Heather said…
Ha, just typed a whole long musing on this and then I think I accidentally deleted... anyway, as I was saying..

Keep taking photos of yourself if you feel like it! You are the one subject who is always there. I went through a phase of taking a lot of self-portraits, and it was such a good exercise in looking, those little photos of, like, my ear, or eyeball, or whatever, and at the end of it I felt like I had a better idea of how I wanted to photograph others.

Also, there's something about being the mom to a little one who can't yet see you through grown-up eyes that seems to me to demand picture-taking. I LOVE seeing photos of my mom as she was when I was a child, and didn't really know how to look at her yet. Those photos are really comforting and interesting and feel important to me. It's like a present from our shared past.
Kathryn said…
Thanks for hopping over to my blog for a visit, I'll be following yours from now on!

Oh those stuck days in the studio, I can relate today! I hate pics of myself as well. I just realized putting together a father's day slideshow of our daughter and myself that I have way too few of me. I vow to take more too, at least for my daughter to have one day to remember me.
Amy said…
I'm just starting a new piece too, and was relieved that it took so much prep time-that lovely expectant yet sort of vacuous stretch when you feel like you're working, without the actual reality of working. But I just finished that part, now I actually have to make something. Yikes.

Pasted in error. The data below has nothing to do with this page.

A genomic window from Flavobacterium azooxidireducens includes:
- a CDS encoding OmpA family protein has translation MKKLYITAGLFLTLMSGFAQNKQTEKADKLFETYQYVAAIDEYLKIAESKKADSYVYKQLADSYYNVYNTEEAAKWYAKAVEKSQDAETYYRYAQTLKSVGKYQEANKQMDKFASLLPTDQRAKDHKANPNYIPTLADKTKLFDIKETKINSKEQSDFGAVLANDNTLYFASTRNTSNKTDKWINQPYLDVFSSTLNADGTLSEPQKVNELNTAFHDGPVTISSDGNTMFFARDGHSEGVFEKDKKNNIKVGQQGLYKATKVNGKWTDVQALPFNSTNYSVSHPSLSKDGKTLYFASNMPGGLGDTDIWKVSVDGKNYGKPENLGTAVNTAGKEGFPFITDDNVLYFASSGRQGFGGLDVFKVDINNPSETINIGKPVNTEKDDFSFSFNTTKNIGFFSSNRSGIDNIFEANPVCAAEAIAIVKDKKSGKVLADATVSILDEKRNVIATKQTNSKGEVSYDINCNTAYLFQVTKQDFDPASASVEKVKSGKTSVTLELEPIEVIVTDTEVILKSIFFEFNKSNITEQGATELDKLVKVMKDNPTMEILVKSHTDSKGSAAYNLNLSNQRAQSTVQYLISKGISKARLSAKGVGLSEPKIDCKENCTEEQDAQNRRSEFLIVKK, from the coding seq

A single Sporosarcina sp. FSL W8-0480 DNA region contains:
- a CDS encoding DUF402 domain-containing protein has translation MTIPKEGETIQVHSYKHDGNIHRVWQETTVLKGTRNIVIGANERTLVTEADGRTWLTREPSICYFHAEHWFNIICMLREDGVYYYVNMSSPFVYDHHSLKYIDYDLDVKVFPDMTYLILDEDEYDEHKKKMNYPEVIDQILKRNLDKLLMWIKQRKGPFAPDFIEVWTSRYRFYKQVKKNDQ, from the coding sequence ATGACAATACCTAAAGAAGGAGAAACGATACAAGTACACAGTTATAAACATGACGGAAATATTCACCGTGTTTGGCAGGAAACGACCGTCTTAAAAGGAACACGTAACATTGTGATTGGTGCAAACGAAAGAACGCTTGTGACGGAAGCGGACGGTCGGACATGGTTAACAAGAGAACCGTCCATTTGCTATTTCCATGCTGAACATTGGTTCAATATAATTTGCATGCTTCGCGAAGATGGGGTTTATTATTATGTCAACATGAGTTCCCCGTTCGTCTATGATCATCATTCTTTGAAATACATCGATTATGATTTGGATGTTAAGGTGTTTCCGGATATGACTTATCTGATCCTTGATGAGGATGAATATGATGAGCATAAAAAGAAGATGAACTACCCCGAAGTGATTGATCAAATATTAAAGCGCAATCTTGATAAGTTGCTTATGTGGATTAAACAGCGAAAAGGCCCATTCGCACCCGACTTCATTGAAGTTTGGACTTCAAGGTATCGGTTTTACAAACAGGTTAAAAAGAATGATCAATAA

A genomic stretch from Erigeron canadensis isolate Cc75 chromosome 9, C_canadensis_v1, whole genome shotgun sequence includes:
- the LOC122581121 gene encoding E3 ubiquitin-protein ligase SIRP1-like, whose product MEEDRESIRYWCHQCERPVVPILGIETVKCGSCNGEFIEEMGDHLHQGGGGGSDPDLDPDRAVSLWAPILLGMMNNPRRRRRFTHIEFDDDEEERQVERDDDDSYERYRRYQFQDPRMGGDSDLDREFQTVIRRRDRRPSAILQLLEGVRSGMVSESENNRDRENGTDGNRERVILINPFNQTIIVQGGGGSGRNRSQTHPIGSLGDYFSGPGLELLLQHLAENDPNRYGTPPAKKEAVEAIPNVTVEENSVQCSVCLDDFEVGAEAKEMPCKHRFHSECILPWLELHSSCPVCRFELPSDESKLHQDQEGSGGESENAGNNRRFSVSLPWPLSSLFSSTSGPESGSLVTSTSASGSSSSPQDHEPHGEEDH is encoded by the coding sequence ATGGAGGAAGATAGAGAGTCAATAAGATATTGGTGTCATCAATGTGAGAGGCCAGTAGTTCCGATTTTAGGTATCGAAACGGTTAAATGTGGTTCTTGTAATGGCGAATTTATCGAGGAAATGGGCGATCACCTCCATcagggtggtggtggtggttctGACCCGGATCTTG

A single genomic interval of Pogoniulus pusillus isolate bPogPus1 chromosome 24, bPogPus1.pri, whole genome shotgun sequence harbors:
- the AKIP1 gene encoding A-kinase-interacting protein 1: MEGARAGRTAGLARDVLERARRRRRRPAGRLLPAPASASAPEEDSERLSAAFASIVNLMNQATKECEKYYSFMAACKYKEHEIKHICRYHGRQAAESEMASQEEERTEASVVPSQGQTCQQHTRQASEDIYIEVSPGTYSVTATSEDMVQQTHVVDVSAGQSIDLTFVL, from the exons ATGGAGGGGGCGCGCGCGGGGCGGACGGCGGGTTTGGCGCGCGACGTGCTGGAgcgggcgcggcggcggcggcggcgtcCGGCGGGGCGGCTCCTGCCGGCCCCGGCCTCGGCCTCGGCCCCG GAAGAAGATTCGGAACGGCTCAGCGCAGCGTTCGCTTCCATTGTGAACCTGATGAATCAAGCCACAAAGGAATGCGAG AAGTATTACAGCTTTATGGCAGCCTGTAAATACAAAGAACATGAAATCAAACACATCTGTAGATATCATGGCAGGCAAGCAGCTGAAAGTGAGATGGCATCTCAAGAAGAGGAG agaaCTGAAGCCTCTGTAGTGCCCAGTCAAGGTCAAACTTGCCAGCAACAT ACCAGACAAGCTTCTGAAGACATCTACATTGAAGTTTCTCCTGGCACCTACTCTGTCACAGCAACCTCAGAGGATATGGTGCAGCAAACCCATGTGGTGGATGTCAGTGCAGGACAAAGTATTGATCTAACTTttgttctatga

This is a little off the subject, but I was listening to an older episode of Radiolab and the topic turned to mirrors. I've always wondered why I don't quite like myself in pictures, as if this person was a stand-in for the me I see in the mirror, the person I think I know. Photographed me is close, but not quite right. Maybe it's because she's reduced to two-dimensions, or is governed by camera lens or a particular slant of light. But according to the radio program, the self we see in the mirror is the reverse of what everyone else sees, and just the small act of flipping our image alters our faces. That must be true, since we're all assymetrical, and sensitive to very small changes in the faces we see. I know mirror girl, to me, I am mirror girl. Flip her over, and she's different, even just a little bit. For me, that little bit seems to be enough to make me uncomfortable. I wonder if self-portraits are a way to understand ourselves as the rest of the world knows us, with all that that suggests...
Katrina said…
i LOVE that first image. love, love. and i love your philosophy on self-portraits. yes, i think it's something about recording our selves. or trying to see our selves. or documenting our selves. or something like this.
annamaria said…
Thank you for that new word-! What fun!
I love visiting here- why? There's always 'food for thought', plus I love your honesty and playfulness-they just make your intelligence and creativity so much more exciting to share!
Take those pictures or just follow where your guts lead- they are doing a great job so far-
Have a good one!